St. Louis Originals: The Churches of the South Side

Categories: Architecture

Sts. Peter and Paul Roman Catholic Church

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Sts. Peter and Paul in Soulard.

Mardi Gras revelers might know this church as the location where they or their friends passed out last month, but Sts. Peter and Paul Roman Catholic Church bears a much more august history. While not the oldest church in the city, it can trace its construction back to 1875, making it one of the most resilient parishes in St. Louis. The bell tower, with its clearly incongruous stones, rose above the church in 1890. As Soulard struggled through difficult times in the 20th century, the church stayed, and it now remains to serve the homeless in the neighborhood.

Resurrection of Our Lord Roman Catholic Church

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Resurrection of Our Lord on Meramec Street in Dutchtown.

Resurrection of Our Lord, shines as another largely unknown gem on Meramec, down the street from St. Anthony. And its design, in the Modernist style popular in the middle of the 20th century, distinguishes it from most of its counterparts in the city. Rejecting the traditional floor plan of a church, Resurrection instead fans out in a wide arc from its high altar. Large windows of both clear and stained glass filter light down into the sanctuary, both bucking tradition while simultaneously embracing it. A tall, slender bell tower rises above church, again speaking to tradition while reinterpreting it. After declining attendance, the church has reimagined itself as the center of the Vietnamese community in St. Louis and is now thriving. A unique feature: a stand-alone baptistry, a rarity in American churches.

Chris Naffziger writes about architecture at St. Louis Patina. Contact him via e-mail at naffziger@gmail.com

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8 comments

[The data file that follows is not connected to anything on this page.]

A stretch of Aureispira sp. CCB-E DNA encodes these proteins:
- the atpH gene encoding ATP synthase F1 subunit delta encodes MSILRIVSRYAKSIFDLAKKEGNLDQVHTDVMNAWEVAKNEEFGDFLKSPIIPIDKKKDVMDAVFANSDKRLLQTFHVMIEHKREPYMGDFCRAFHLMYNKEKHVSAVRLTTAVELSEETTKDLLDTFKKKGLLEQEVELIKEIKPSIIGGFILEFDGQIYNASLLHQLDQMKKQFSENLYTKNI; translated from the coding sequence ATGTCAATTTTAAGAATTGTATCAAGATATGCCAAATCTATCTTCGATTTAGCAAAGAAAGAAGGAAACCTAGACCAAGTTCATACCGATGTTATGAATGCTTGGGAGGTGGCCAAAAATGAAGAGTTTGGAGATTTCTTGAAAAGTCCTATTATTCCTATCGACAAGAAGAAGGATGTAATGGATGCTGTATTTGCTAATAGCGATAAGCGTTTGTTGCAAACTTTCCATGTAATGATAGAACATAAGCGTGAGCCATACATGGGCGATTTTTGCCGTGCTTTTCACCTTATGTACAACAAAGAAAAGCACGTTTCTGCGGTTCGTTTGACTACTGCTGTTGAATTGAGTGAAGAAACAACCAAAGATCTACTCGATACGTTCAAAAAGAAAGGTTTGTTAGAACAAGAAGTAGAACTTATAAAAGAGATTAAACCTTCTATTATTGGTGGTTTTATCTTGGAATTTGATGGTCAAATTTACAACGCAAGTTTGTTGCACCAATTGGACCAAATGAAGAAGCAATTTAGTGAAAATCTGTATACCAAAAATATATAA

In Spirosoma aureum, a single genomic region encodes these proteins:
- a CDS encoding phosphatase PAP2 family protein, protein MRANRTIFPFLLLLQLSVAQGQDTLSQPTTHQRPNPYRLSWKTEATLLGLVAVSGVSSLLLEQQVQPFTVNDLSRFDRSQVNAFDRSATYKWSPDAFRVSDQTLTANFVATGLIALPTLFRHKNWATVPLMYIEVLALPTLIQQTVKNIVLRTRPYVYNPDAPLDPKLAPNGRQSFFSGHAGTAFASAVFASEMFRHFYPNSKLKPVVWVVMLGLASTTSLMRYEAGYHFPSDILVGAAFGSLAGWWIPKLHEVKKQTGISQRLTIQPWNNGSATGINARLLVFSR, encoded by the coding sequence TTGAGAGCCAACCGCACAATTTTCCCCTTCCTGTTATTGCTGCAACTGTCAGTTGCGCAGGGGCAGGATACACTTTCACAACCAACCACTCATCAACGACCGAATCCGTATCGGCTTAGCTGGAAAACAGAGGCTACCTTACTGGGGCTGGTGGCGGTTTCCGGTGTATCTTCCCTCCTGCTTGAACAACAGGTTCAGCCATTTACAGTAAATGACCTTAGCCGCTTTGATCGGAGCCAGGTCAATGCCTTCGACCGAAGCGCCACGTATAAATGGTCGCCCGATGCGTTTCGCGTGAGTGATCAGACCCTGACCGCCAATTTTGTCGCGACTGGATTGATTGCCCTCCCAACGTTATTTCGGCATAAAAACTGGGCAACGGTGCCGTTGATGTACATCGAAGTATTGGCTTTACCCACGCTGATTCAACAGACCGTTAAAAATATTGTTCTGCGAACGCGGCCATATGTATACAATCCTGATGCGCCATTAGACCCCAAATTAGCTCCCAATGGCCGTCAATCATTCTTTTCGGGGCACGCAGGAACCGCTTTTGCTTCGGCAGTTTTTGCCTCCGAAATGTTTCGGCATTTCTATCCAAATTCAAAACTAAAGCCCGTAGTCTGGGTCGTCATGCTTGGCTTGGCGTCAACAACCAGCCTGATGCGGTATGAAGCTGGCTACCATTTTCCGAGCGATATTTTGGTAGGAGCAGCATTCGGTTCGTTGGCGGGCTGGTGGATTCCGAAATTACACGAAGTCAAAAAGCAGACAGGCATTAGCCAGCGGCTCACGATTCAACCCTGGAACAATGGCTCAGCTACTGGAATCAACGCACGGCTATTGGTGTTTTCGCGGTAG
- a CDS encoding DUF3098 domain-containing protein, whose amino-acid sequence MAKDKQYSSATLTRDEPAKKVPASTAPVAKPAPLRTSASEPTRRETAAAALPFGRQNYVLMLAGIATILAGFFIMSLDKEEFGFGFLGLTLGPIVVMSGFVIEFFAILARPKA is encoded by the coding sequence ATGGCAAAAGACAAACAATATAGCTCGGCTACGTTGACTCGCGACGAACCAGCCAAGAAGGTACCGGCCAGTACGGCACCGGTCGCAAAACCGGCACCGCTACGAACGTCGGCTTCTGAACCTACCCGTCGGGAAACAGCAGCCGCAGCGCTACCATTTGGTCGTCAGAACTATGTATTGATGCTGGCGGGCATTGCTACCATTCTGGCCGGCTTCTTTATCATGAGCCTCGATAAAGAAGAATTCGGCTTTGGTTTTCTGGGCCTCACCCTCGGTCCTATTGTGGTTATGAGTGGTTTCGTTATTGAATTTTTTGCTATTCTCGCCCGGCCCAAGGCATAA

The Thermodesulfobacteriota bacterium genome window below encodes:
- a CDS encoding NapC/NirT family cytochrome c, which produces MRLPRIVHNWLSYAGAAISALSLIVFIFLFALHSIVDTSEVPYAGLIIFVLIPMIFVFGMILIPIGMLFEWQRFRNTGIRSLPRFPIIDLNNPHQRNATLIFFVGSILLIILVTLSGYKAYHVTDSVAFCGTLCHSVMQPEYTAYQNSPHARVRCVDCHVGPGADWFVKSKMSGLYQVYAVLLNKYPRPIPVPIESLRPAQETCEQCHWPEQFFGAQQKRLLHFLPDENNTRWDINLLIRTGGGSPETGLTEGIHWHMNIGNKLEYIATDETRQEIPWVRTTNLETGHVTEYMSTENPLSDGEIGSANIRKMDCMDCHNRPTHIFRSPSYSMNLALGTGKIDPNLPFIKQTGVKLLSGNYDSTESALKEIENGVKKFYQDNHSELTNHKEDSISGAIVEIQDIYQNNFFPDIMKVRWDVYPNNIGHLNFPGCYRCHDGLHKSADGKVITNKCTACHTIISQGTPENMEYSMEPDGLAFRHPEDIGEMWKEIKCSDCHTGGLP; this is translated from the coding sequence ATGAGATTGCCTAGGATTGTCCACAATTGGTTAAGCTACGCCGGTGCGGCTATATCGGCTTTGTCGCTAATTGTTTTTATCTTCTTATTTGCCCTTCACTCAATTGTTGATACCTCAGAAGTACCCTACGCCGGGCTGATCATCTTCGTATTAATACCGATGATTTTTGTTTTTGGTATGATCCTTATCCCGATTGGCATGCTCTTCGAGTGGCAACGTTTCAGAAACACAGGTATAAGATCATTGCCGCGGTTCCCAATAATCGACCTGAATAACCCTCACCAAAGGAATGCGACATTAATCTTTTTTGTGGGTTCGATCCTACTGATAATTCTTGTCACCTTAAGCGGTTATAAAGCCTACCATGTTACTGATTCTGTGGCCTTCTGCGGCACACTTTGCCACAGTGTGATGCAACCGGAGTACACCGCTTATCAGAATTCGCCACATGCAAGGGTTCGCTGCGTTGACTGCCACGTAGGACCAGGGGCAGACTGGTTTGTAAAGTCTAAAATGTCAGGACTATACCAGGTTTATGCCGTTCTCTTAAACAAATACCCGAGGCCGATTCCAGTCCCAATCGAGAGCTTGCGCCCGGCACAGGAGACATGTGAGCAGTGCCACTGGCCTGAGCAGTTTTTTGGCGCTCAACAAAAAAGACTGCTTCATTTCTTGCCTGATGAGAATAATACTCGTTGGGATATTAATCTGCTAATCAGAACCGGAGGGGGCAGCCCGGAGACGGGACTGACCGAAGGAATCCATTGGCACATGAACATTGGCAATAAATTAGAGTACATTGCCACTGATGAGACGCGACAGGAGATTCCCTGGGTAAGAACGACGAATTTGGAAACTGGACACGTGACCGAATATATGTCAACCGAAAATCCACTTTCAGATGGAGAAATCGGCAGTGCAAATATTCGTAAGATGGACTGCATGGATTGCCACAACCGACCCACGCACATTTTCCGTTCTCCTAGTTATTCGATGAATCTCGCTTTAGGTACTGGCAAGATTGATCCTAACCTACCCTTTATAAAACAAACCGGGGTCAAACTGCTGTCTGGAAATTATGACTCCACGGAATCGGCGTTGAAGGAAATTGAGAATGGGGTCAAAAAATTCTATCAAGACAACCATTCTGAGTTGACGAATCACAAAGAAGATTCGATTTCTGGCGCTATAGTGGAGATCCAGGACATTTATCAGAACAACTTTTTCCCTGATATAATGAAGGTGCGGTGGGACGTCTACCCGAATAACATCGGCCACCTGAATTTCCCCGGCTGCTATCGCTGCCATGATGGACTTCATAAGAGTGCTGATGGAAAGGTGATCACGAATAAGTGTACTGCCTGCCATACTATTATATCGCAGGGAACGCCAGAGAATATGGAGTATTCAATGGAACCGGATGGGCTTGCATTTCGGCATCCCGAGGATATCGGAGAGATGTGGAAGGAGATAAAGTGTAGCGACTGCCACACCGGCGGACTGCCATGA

sociomindful
sociomindful

St. Anthony's did not fully recover from the fire of '94; many of the murals and some of the stained glass could not be restored.  As one who grew up a block away and attended grade school at StA, I'd also say the demise of the school belies the notion of the church as an anchor.  I'd like to believe that, but it's simply not accurate.  St. Francis de Sales has a very active conservative traditionalist Roman Catholic congregation, with many home-schooled families who attend mass and come from many miles away.  My sister's family is one of them. The church's designation as an oratory by the papacy is considered a privilege select and -- dare I say " above" -- that of the parish, particularly as parishes decline in the City.

Laura Dee
Laura Dee

I remember when I was young, there was a special holiday where the Catholic churches were open all night long for you to come in and say a prayer. My Mom and I would drive around and visit a lot of different churches around St. Louis. I loved the architecture. The older the church, the better. I don't know if it's still a tradition or not, but it was a great way to see the inside of churches without [enduring] mass. We just went in, sat in a pew for a while (to pray) and then quietly walked around to look at things and left. I think so long as people are respectful, they wouldn't mind.

Laura Dee
Laura Dee

Dude, if you're railing against religion, I'm with ya... but don't take it out on the amazing architecture.

Yojimbo
Yojimbo

Thanks so much for this great work, Mr. N.  

Keith Mccollum
Keith Mccollum

How is that fitting? Because it's the South Siiiiiiiiide?!

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